Competency-based veterinary education is an approach modeled after competency-based medical education and is designed to prepare graduates for professional careers by confirming their ability to meet the needs of animals and the expectations of society. This approach focuses on outcomes-based and learner-centered education and assessment. For a quick overview of our CBVE program, please see the three-minute video on the bottom of this page. For more current and detailed information on our CBVE program, please click the link below. On that site, you can learn much more about CBVE. You can also download publications on CBVE’s three main components: Framework, Entrustable Professional Activities, and Milestones.
The AAVMC CBVE Working Group was created and charged with developing a modern competency framework for veterinary education and clinical assessment in July 2015. The group began by systematically analyzing the most contemporary work in competency-based education undertaken in health professions like human medicine. The result of their labor represents one of the most substantial pedagogical projects ever undertaken by the AAVMC. We invite our colleges and schools to embrace this framework as a tool to use in any way they see fit, whether they are in the process of refining or completely redesigning their professional curricula.
Membership and Co-chairs: The CBVE Working group includes representatives from veterinary colleges and schools across the U.S., Canada, Europe, the U.K. and some with experience from Australia.
Co-chairs: Kristin Chaney (Texas A&M University) and Jennie Hodgson (Virginia Tech) Members: Harold Bok (Utrecht University), Dr. Jared Danielson (Iowa State University), Jan Ilkiw (University of California – Davis), Susan Matthew (Washington State University), Stephen May (Royal Veterinary College), Emma Read (University of Calgary), Bonnie Rush (Kansas State University), Kathy Salisbury (Purdue University)
Advisors: Jody Frost, Ted Mashima
An ongoing process of gathering information about a learner’s knowledge, skills, and /or behavior (ACGME, 2013).
A way of thinking and feeling about something/someone that is based on values, education, experience, and typically reflected in behavior.
The array of abilities (knowledge, skills, and attitudes) across multiple domains or aspects of performance in a certain context. Statements about competence require descriptive qualifiers to define the relevant abilities, context, and stage of training. Competence is multi-dimensional and dynamic. It changes with time, experience, and setting (Frank et al., 2010).
An observable ability of a health professional related to a specific activity that integrates knowledge, skills, values, and attitudes. Since competencies are observable, they can be measured and assessed to ensure their acquisition (Frank et al., 2010).
Competency-Based Veterinary Education
An outcomes-based approach to the design, implementation, assessment, and evaluation of veterinary programs, using an organized framework of competencies (as adapted Frank et al., 2010).
An organized and structured representation of a set of interrelated and purposeful competencies (Willet, 2012).
The minimum required abilities in all domains in a certain context at a defined stage of veterinary education, training, or practice (Frank et al., 2010).
Day One Competencies
Competencies required at the time of graduation, synonymous with “entry-level competencies” (Welsh et al., 2009).
Domains of Competence (DOC)
Broad distinguishable areas of competence that together constitute a general descriptive framework for a profession (Englander et al., 2013).
Entrustable Professional Activity (EPA)
An essential task of a discipline that a learner can be trusted to perform with limited supervision in a given context respecting regulatory requirements, once sufficient competence has been demonstrated (as adapted from Englander et al., 2017).
The systematic collection and analysis of information related to the design, implementation, and outcomes of a program, for the purpose of monitoring and improving the quality and effectiveness of the program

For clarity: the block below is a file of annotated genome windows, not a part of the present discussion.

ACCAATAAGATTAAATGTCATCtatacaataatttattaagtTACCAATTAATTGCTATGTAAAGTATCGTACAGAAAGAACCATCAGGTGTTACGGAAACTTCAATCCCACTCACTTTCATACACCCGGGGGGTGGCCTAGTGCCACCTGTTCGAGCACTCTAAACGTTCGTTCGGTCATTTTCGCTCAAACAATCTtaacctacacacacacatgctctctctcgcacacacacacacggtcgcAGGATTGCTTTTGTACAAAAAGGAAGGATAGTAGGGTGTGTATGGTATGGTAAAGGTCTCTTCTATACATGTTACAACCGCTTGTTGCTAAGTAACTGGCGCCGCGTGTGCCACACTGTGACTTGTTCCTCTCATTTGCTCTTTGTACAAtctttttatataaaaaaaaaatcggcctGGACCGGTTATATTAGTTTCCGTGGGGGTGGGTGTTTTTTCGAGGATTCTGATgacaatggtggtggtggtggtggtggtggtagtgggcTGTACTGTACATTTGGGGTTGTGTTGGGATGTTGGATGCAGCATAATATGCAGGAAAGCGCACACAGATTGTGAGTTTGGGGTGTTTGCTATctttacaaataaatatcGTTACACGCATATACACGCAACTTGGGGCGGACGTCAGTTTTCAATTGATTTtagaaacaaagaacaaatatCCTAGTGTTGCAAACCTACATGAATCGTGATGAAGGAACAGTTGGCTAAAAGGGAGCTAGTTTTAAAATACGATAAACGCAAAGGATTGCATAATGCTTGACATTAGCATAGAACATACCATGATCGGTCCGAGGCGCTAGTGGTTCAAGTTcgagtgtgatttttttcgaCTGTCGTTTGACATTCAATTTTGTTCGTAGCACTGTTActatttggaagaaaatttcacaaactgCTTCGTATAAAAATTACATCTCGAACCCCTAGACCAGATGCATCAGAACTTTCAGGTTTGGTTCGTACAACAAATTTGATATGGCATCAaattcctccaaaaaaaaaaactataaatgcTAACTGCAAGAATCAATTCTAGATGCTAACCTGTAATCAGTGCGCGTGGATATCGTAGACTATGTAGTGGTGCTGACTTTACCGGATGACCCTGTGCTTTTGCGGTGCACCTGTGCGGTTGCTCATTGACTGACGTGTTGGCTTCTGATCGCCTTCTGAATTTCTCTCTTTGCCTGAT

Assessment of a student with the primary purpose of providing feedback for improvement as well as to reinforce skills and behaviors that meet established criteria and standards without passing a judgment in the form of a permanently recorded grade or score (ACGME, 2013).
Lacking the required abilities to carry out a context-specific task at the predetermined performance level for a defined stage of veterinary education, training, or practice (Englander et al., 2017).
A defined, observable marker of an individual’s ability along a developmental continuum (Englander et al., 2017).
Represents the intended results or consequences of instruction, curricula, programs or activities. Describes the goals and intentions of the instructor in teaching the course or learning activity. Focuses on the content and skill of the course or learning activity.
States what a learner can specifically “do” at the end of a learning session or program. Represents the achieved results or consequences of what has been learned.
A specific task or activity that can be performed by individuals (practitioners/learners) as a result of training, experience or practice; skills may be categorized as technical/clinical and nontechnical/professional skills.
To better describe each competency, illustrative subcompetencies are provided as examples of content that may be modified or refined by individual schools. Subcompetencies are more granular than competencies and can be used to develop course or rotation objectives and assessments.
Assessment with the primary purpose of establishing whether or not performance measured at a single defined point in time meets established performance standards, permanently recorded in the form of a grade or score (ACGME, 2013).
A set of principles or standards of behavior that reflect what an individual believes is important in life, and influences their choices and behaviors.
The CBVE framework consists of nine domains of competence, each representing a group of related abilities necessary for veterinary graduates. Associated with each domain is a list of competencies, all of which are considered core for veterinary education. The CBVE framework consists of 32 competencies, some of which lend themselves to assessment in the clinical context, while others may be best assessed in the pre-clinical curriculum. To better describe each competency, illustrative subcompetencies are provided as examples of content that may be modified or refined by individual schools. Subcompetencies are more granular than competencies and can be used to develop course or rotation objectives and assessments.
Entrustable Professional Activities (EPAs)
The practice of veterinary medicine requires more than the ability to demonstrate independent competencies. It necessitates simultaneous integration of multiple competencies to allow veterinary professionals to perform day-to-day activities in the workplace.